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The Process of Decision Making

Have you ever agonized over whether or not to change jobs? How did you process it as a couple?

I (Heidi) work part-time for a small company. Recently I agonized over whether or not to change jobs. An opportunity presented itself and it met many of my qualifications (schedule, pay, commute, etc.). One minute I would be 95% certain to stay in my current job and hours later I would be 95% sure the best thing was to change jobs.

To say this was difficult is an understatement. Brad and I spent hours praying about both opportunities and sought godly counsel from people we trusted. But the godly counsel we sought was conflicting – some people said to stay; others said go. We made pro and con lists. We did everything we knew to do when faced with a tough decision. 

Finally, time was running out and we had to choose. Brad and I decided I would take the new opportunity and we went to sleep for the night. Everything was settled, right? Wrong.

The next morning we woke up and determined God had guided both of us to the same conclusion – I was to stay in my present job. As I pondered our process and wondered why we had come down to the 11th hour to make a final decision, it occurred to me that the Lord wanted me (and us) to not only make a decision, but also go through the process of decision-making. “Why?” I wondered.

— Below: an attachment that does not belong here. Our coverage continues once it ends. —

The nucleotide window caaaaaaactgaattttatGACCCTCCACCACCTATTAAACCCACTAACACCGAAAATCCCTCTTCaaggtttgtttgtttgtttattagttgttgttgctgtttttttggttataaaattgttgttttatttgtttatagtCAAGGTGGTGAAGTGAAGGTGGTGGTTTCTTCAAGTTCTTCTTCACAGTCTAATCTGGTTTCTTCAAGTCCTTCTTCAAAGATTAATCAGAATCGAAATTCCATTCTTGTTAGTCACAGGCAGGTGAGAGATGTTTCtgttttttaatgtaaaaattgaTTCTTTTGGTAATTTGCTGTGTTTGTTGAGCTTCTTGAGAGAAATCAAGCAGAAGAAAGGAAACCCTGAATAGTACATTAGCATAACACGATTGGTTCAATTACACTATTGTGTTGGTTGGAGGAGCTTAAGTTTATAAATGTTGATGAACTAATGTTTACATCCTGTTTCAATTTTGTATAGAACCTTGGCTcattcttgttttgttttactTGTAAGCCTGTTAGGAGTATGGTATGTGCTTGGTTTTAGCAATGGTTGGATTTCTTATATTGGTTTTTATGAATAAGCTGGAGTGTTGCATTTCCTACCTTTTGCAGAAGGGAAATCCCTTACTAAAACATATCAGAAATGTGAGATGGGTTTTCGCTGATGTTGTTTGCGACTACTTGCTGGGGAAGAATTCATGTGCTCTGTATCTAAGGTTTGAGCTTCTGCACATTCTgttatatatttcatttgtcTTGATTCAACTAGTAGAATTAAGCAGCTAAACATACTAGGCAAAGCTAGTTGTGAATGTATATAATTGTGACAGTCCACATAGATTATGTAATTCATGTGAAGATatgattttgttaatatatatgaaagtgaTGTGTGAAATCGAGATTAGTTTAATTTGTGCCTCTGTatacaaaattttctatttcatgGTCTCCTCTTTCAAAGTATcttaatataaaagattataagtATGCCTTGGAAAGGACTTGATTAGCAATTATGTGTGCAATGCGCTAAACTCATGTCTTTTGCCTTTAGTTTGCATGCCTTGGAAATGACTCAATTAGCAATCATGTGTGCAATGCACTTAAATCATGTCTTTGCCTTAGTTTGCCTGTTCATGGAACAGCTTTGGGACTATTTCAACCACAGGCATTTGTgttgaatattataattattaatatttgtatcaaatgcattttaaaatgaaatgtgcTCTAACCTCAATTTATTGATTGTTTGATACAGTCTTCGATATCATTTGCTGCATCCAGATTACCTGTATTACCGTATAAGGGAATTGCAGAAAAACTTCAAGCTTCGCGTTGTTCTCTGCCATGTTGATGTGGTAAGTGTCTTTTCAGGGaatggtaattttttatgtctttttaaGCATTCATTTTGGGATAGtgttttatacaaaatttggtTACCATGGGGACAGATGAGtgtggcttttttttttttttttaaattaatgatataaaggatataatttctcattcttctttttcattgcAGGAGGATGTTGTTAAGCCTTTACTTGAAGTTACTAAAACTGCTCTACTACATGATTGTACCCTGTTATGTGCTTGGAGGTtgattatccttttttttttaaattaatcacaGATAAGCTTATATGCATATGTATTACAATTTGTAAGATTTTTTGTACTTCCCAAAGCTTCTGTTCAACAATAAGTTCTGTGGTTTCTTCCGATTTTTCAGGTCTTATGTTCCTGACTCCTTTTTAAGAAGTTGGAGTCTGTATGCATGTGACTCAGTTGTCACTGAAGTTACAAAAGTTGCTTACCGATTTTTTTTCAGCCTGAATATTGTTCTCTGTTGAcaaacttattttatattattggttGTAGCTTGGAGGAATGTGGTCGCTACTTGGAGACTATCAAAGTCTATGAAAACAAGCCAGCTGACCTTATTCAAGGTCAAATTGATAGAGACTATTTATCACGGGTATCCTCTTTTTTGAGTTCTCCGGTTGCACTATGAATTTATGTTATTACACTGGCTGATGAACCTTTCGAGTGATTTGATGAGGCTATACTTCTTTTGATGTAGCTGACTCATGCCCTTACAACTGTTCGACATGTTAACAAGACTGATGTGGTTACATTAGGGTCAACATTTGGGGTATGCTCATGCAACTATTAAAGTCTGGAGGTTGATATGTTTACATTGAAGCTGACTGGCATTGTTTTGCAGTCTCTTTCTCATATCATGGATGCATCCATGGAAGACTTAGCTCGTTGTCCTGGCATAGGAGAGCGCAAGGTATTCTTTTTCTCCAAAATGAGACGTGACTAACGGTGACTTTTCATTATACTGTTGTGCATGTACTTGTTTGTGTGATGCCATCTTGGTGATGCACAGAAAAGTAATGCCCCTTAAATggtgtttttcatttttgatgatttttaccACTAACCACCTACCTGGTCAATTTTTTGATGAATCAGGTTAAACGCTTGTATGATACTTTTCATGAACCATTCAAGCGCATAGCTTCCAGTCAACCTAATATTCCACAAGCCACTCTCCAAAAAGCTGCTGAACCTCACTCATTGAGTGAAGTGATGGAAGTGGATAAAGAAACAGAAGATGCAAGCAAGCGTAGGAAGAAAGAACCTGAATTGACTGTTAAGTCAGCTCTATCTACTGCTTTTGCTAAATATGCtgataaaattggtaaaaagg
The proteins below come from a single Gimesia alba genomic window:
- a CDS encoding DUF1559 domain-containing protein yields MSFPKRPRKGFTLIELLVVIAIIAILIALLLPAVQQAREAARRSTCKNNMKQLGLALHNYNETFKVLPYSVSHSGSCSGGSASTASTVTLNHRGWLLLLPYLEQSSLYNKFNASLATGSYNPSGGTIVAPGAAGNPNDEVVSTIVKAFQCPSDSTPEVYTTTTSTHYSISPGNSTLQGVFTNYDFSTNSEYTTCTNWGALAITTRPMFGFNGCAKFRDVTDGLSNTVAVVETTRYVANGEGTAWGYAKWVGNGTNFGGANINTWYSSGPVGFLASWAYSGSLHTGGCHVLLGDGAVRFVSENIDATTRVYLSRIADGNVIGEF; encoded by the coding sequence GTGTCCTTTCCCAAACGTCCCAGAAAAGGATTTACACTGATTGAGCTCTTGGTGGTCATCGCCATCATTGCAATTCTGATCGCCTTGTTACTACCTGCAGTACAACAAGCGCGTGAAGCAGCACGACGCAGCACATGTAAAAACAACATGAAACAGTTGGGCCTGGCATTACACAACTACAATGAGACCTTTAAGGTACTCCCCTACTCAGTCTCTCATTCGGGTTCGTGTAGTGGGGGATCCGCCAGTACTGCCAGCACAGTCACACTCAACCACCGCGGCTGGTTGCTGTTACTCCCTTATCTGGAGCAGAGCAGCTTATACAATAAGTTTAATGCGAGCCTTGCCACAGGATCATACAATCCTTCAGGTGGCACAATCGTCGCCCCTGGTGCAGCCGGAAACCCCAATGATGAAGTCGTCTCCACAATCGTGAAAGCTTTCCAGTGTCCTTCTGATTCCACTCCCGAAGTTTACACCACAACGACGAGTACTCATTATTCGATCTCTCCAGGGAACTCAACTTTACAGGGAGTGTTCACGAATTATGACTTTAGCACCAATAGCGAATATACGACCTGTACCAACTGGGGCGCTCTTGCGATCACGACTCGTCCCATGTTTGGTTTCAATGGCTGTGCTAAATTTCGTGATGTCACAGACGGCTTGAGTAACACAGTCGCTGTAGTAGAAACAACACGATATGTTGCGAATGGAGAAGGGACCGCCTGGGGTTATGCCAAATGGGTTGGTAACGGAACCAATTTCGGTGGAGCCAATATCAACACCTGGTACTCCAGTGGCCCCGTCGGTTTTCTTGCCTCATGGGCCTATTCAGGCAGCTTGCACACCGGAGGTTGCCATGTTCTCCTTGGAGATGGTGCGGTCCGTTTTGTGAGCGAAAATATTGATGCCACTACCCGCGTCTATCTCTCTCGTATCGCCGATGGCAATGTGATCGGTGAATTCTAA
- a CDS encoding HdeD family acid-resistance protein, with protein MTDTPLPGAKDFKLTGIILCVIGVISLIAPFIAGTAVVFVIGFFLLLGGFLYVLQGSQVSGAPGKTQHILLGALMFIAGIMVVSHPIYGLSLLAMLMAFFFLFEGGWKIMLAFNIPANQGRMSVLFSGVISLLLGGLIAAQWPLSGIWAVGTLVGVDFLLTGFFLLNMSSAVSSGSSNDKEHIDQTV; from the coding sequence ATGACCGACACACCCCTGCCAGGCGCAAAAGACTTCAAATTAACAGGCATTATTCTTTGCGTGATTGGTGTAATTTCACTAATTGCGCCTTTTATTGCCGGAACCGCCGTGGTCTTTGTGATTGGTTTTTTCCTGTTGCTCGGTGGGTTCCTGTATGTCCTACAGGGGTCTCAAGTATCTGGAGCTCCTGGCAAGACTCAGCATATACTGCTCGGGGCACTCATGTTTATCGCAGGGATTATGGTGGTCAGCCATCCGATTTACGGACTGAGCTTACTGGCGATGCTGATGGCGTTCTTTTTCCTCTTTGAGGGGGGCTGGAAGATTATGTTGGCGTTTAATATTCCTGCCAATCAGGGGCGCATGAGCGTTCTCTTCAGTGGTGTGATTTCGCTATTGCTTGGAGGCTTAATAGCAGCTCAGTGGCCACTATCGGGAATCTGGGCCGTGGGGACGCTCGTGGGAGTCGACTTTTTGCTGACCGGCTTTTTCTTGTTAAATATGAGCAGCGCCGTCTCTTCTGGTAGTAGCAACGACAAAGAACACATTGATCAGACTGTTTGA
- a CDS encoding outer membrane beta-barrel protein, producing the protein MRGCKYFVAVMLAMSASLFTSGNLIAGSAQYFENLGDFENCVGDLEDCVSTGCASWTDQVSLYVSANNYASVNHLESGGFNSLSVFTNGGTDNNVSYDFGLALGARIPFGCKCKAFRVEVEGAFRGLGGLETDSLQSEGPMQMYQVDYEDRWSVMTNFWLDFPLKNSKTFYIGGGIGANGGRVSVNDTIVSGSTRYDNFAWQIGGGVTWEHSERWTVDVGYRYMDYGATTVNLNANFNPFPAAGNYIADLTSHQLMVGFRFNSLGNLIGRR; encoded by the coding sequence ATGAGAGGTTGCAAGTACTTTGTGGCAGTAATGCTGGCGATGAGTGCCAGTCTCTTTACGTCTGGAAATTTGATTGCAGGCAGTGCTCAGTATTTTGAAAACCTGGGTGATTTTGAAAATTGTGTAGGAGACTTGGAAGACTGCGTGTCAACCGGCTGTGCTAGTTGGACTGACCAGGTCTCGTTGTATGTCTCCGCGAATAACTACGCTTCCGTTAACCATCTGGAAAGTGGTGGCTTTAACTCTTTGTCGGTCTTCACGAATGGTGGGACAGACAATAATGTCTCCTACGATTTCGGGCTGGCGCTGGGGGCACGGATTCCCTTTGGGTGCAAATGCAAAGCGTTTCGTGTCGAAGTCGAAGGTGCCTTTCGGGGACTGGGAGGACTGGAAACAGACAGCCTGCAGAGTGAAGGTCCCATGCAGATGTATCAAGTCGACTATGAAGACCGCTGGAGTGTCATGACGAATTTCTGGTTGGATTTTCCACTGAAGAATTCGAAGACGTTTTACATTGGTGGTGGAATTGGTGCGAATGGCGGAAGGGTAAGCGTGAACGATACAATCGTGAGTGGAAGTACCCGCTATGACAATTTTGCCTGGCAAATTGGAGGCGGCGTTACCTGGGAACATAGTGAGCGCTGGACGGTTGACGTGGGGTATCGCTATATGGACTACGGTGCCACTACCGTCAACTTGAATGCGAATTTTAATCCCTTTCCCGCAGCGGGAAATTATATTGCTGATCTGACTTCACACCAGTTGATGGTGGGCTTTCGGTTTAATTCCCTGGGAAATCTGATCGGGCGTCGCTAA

Here are the answers I discovered:

1. It develops resolve

Sometimes we need to go through a decision-making process to develop a strong resolve. We had analyzed all aspects of both jobs and in the end, we determined I was to stay in my current role. Now I can go to work with the assurance that this is where I am to be and I won’t look back. That door has closed. I need to practice contentment in my current job. I liken it to the political term, a “vote of confidence.”

2. It develops gratitude

I am more grateful and appreciative for my current job. I enjoy the work I do and the people I work with. That’s a blessing and I shouldn’t take it for granted. God has given me favor at my place of employment and I need to trust Him with my future.

3. It develops empathy

Brad and I have greater understanding for people as they make similar career choices and decisions. There are many factors to consider in making a job change and each opportunity is different. It can be agonizing. I’ll be more sensitive to others as they consider career moves.

4. It develops learning

I needed to go through the process because the Lord had things He wanted to teach me. In talking to our godly counselor about the two jobs, he said every marriage needs “air” – space to breathe. One opportunity provided more air than the other. I chose the job with some space.

5. It develops faith

One job is more secure and comfortable. The other job requires more faith because its future is less certain. In my flesh, I want security, comfort, and control. But God wants me to walk by faith. I realized I was considering the other job partly out of fear of what could happen and fear is never a good reason to make a decision. Most of us acknowledge we want to live by faith, but when faced with the opportunity to do so, do we really choose the unknown of faith over the security of the comfortable?

God has always been faithful to us and He will continue to be. Therefore, we decided I’d stay in my current company and take the bigger step of faith.

How about you? Have you ever taken a faith journey with a job and where did it lead you? We’d love to hear your story of how you have processed decision making as you build your marriage.